Monday, March 31, 2014

The Most Fragrant Forgiveness

[caption id="attachment_306" align="alignleft" width="199"]Violet Diana Prusik, Photographer[/caption]

“Forgiveness is the fragrance the violet sheds on the heel that has crushed it.”

Mark Twain may or may not have penned those words, but he often receives credit for them.  Regardless of who created the metaphor, it is a lovely one. Yet forgiveness is not always so easily defined.

What if the violet is the one needing forgiveness, blaming itself for the crushing?

Years ago, I knew a teenage girl who, in a heated disagreement with her father, shouted, “I wish you were dead!” Of course, she didn’t mean those words, but with no apology, she stormed off to her bedroom and slammed her door shut.

She would never see her father again.

During the night, he suffered a fatal cardiac event. His grieving daughter held herself accountable for crushing his heart with her bitter words, both figuratively and literally. Dawn arrived with no opportunity for her to apologize. Her guilt was so great she couldn't bear to attend his funeral. She couldn't ask for his forgiveness, and she refused to forgive herself.

DeliveryWriters often draw upon real events to create fictional stories, and this tragedy made such an impression upon me that it gave birth to a scene in my novel Delivery.

Young Livi Wilson, opposed to the raging Vietnam War, feels inner tension mounting when her brother Buddy is drafted into the army. At his going away party, Buddy receives accolades from guests while Livi fumes. Finally, she lashes out at the crowd, funneling her disapproval of the war and her brother’s approaching involvement in it into her outburst.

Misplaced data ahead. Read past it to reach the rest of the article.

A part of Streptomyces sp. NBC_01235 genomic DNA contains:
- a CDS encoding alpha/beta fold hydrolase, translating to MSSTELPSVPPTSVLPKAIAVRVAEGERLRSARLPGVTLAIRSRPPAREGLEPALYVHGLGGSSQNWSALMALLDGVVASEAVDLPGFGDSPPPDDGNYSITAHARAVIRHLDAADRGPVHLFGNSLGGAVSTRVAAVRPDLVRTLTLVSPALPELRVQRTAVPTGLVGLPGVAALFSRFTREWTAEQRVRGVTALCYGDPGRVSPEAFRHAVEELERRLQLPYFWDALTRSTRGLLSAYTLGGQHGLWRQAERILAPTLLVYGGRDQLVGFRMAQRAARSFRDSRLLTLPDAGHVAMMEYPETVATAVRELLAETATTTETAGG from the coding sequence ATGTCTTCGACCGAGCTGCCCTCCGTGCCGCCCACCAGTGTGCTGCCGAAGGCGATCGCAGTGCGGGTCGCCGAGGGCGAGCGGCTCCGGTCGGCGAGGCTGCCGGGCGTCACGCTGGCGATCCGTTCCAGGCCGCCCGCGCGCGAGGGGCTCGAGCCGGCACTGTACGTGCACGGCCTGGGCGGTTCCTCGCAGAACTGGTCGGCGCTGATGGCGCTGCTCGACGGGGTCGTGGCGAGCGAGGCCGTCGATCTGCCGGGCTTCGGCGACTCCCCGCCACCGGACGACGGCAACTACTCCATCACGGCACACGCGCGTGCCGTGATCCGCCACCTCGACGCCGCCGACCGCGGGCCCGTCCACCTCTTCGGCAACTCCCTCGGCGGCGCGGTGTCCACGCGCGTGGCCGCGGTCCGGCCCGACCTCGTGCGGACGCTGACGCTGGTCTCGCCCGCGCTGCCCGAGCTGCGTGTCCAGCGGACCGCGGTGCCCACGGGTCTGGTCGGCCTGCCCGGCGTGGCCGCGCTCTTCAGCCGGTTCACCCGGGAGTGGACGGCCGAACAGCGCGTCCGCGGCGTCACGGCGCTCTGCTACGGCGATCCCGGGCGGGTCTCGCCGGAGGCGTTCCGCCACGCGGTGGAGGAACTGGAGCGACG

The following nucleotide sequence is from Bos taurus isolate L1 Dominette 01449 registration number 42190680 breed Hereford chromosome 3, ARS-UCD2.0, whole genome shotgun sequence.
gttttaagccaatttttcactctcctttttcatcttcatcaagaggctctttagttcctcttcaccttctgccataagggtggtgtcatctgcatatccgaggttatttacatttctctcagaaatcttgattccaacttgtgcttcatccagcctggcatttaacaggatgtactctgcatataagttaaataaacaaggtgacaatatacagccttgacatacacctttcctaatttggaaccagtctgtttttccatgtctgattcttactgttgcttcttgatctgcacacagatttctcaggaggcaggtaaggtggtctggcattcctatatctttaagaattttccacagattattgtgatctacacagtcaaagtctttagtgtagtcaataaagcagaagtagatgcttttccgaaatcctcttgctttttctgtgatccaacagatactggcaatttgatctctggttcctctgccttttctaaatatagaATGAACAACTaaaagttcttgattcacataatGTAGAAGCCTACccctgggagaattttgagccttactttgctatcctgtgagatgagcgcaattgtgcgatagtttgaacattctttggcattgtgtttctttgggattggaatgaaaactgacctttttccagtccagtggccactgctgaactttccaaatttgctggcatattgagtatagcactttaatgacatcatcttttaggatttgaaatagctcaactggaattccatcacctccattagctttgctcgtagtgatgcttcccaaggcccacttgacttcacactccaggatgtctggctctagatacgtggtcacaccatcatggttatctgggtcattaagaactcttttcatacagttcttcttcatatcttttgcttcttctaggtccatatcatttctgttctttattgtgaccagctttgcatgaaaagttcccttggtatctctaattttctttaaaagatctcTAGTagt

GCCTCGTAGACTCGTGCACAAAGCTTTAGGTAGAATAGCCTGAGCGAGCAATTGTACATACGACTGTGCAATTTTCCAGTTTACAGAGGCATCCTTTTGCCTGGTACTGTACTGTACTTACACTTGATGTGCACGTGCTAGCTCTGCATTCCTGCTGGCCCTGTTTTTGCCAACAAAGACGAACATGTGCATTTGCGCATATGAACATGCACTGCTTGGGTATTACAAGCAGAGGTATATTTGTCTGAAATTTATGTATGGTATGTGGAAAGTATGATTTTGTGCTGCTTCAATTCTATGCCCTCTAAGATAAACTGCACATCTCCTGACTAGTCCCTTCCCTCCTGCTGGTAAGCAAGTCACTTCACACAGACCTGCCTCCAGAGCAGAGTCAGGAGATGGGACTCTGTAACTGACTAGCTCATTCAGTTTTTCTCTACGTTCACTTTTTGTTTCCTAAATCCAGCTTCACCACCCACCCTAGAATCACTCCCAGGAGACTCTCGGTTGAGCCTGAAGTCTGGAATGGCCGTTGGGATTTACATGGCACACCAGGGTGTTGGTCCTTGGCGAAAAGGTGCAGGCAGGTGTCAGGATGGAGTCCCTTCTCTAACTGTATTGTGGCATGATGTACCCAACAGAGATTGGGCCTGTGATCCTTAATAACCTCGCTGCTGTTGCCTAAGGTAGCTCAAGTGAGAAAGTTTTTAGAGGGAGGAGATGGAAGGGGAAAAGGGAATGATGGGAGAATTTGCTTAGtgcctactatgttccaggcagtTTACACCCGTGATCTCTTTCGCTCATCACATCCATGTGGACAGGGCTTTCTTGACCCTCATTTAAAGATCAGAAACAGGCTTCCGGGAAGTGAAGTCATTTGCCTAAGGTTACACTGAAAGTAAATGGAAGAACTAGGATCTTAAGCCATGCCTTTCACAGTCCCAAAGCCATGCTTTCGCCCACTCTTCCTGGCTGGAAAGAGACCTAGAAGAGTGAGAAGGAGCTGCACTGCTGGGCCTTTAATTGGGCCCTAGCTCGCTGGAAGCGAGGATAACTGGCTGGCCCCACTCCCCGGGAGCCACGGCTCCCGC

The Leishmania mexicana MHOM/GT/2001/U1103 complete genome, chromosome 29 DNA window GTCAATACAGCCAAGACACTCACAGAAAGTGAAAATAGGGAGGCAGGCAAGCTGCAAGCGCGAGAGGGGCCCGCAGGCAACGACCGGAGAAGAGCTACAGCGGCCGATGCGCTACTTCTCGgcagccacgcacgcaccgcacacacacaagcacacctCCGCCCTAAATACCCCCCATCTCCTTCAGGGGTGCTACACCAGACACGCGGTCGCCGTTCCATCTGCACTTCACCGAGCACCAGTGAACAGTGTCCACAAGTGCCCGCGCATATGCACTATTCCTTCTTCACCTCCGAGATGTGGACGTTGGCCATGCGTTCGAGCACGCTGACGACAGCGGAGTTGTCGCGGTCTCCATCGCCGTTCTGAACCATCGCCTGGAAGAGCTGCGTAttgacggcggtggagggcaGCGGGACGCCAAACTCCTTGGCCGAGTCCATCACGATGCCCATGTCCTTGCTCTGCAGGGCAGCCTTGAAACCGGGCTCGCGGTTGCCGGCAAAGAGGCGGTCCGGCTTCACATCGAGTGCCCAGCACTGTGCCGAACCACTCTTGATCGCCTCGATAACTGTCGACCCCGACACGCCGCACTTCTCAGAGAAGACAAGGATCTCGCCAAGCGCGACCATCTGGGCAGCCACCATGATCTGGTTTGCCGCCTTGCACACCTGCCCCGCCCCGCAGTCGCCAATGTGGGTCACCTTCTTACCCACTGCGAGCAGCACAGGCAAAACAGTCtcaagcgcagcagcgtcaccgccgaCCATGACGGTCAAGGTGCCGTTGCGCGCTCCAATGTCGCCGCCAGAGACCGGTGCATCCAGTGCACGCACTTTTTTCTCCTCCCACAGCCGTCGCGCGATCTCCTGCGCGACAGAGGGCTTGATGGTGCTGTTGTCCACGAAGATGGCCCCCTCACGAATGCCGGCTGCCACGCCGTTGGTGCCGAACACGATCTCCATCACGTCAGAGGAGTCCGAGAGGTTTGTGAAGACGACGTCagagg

“’Buddy is going off to spray innocent women and children with napalm, and you’re treating him like a god. I hate you. I hate all of you. I hate this war.’ Her chest heaved, and she faced her brother, muscles tense. “I hate you, Buddy.’”

She may hate the war, of course, but she doesn’t mean the rest of those words. Still, with no apology, she storms off to her bedroom and slams the door shut.

When Buddy is killed in action, Livi not only loses the opportunity to apologize, she also blames herself for his death. She fears her bitter words caused Buddy to hesitate, a fatal pause, on the battle field. She can’t ask Buddy’s forgiveness, and she won’t forgive herself. Her self-condemnation sends her life into a tailspin. This inner conflict clouds her judgment and affects her relationship with others for decades to come.

So where does an offender find forgiveness when she struggles to forgive herself? Who brings delivery from such a heavy burden?

[caption id="attachment_308" align="alignleft" width="200"]Christ.2 Diana Prusik, Photographer[/caption]

Ephesians 4:31-32 holds the answer.

“Let all bitterness, and wrath, and anger, and clamour, and evil speaking, be put away from you, with all malice: And be ye kind one to another, tenderhearted, forgiving one another, even as God for Christ’s sake hath forgiven you.”

Guilt can arrest our emotional growth. It can eat away at every aspect of our lives. It can deny us relationships with others and with God. But we can know something young Livi didn’t understand. Christ died for us even while we were sinning. His blood washes us clean. His love offers the most fragrant forgiveness of all.

But He doesn't force that upon us. We must first humble ourselves with changed hearts and ask for it.

Have you ever spoken angry words you didn't mean? Has self-condemnation affected your relationship with others? Has it kept you from growing your relationship with God? What advice would you give to someone whose life, weighted with guilt like that of my teenage acquaintance or the fictional Livi, has plunged into a downward spiral?

---

On another note, we at Faith-filled Friends are launching another book give-away! Same rules apply as last time. We will randomly select a winner from the comments left on each post published from now to May 1. (See prize list below and view details about May’s gift basket prizes here.)

Engage often and receive numerous contest entries.